Shares in Shoprite leapt 6 percent on the JSE on Monday after it reported that its sales soared in the three months to September. Photo: Reuters
Shares in Shoprite leapt 6 percent on the JSE on Monday after it reported that its sales soared in the three months to September. Photo: Reuters

Shoprite remains positive despite a short-lived JSE share euphoria

By Dineo Faku Time of article published Nov 5, 2019

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JOHANNESBURG – Shares in Shoprite, Africa’s retail giant, leapt 6 percent on the JSE yesterday after it reported that its sales soared in the three months to September and as shareholders voted for Christo Wiese to stay on as non-executive director for another year.

The share traded at R145.50 at 9.58am, before ending the day 1.5 percent down at R135.15. Shoprite said sales from its South African supermarkets, its core business, had jumped by 10.3 percent in September as it gained market share at Usave after recovering from supply chain challenges in the same period last year. 

Group turnover increased 7.3 percent and selling price inflation measured 3 percent, the company said. 

The retailer said its supermarket’s footprint had grown with the opening of 15 new stores, including eight Usave stores, four Shoprite stores and three Checkers stores.  

The Liquorshop brand added a net 10 stores to reach a milestone 500 stores, OK Franchise grew its base by a net 10 stores in the quarter, while the company relaunched Johannesburg’s Sandton City Checkers Hyper in late September. “This store is a flagship for the Checkers FreshX format and the store re-opening is surpassing our expectations,” said the group.

Shoprite launched the Xtra Savings Rewards Programme in all Checkers stores in a bid to catch up with its peers, including Pick n Pay, which has run loyalty programmes for years. 

The company said the Xtra Savings Rewards had attracted more than a million customers after just one week.

Despite the robust performance in South Africa, Shoprite said it continued to experience a tough time in its business on the rest of the African continent.

Shoprite hinted that it would exit the African market if necessary, as it reported a 4.9 percent fall from non-South African supermarkets in the quarter under review.

“Management is assessing the performance of these supermarkets' non-South African segment, with specific reference to the group's return on capital invested in Africa,” said Shoprite.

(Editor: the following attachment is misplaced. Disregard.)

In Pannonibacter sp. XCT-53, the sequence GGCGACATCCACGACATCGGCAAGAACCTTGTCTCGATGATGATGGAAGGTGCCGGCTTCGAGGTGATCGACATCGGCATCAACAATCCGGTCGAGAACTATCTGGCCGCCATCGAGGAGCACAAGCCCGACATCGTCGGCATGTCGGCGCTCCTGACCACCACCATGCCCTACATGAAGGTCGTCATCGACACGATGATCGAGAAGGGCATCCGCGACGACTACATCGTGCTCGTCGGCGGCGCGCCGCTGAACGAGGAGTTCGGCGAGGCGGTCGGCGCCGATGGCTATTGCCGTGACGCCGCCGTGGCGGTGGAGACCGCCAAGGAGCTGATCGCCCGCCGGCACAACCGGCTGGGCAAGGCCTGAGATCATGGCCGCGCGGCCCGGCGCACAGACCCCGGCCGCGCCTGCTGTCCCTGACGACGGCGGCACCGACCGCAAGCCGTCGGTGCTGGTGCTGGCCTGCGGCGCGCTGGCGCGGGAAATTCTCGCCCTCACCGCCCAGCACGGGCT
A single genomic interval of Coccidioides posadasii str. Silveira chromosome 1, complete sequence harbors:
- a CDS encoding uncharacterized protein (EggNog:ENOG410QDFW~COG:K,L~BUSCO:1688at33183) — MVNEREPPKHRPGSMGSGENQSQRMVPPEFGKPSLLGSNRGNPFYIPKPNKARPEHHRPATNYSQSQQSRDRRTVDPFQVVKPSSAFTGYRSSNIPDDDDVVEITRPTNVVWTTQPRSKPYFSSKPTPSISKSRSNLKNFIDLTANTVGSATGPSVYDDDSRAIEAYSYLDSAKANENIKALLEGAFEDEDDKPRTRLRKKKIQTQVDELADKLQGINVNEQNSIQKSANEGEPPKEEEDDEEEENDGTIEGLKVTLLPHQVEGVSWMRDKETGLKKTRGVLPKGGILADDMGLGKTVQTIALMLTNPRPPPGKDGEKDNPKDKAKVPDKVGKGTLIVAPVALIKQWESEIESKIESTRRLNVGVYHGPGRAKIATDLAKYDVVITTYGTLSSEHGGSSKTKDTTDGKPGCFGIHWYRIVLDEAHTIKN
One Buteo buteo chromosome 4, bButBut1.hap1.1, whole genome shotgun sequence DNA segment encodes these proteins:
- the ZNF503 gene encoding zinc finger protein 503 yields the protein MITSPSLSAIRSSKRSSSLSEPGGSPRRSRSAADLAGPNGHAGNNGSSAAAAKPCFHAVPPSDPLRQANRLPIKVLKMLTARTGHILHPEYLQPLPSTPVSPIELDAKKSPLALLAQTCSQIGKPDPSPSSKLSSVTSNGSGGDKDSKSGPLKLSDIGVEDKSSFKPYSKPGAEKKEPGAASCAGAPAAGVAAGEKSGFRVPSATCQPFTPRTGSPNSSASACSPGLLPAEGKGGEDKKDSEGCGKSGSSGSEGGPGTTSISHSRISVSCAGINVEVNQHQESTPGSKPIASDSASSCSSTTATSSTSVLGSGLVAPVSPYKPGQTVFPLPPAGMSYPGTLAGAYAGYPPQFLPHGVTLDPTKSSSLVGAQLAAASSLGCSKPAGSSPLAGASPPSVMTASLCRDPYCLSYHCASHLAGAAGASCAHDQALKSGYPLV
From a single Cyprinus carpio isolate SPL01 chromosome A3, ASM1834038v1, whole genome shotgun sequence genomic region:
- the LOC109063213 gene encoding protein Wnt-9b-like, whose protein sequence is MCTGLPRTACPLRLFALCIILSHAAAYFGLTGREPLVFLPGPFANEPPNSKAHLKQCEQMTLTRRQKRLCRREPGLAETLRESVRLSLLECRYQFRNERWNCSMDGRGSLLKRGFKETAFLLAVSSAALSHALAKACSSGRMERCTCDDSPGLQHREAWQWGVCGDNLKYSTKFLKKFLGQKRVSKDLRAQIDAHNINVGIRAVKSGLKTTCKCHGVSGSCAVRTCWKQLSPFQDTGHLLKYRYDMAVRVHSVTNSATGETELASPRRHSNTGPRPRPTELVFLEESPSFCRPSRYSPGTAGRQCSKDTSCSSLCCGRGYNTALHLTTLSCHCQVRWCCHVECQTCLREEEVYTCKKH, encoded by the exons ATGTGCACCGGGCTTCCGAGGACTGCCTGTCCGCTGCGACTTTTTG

“Currency devaluations have continued and our Nigerian business had a particularly challenging quarter marred by xenophobic attacks,” said Shoprite.

In terms of highlights, the group said its other operating segments, which include the OK Franchise, Computicket, MediRite pharmacies and Checkers Food Services, had reported a 6.4 percent increase in sales. The OK Franchise division reported an 8.6 percent growth in sales.

Damon Buss, an equity analyst at Electus Fund Managers, said yesterday that Shoprite had posted good numbers, although the numbers were off a low base.

Buss said Angola, Nigeria, Mozambique and Zambia are key markets for Shoprite outside of their South African operations, each of these countries had significant macroeconomic challenges currently.

“It is highly unlikely for the company to sell its assets on the rest of the African continent. I don't think they will get value if they sell now. They are likely to substantially curtail their capital investment on the rest of the continent, given the current challenges,” Buss said.

Michael Treherne, a portfolio manager at Vestact Asset Management, said growing revenue at 10 percent for the South African segment was very good going in a low inflation environment.

“This carries on from the green shoots that we saw at their last set of numbers. The operation update sets a positive tone for the stock going forward,” said Treherne.

Shoprite held an annual general meeting  yesterday where Wiese told investors that board changes were being planned. 


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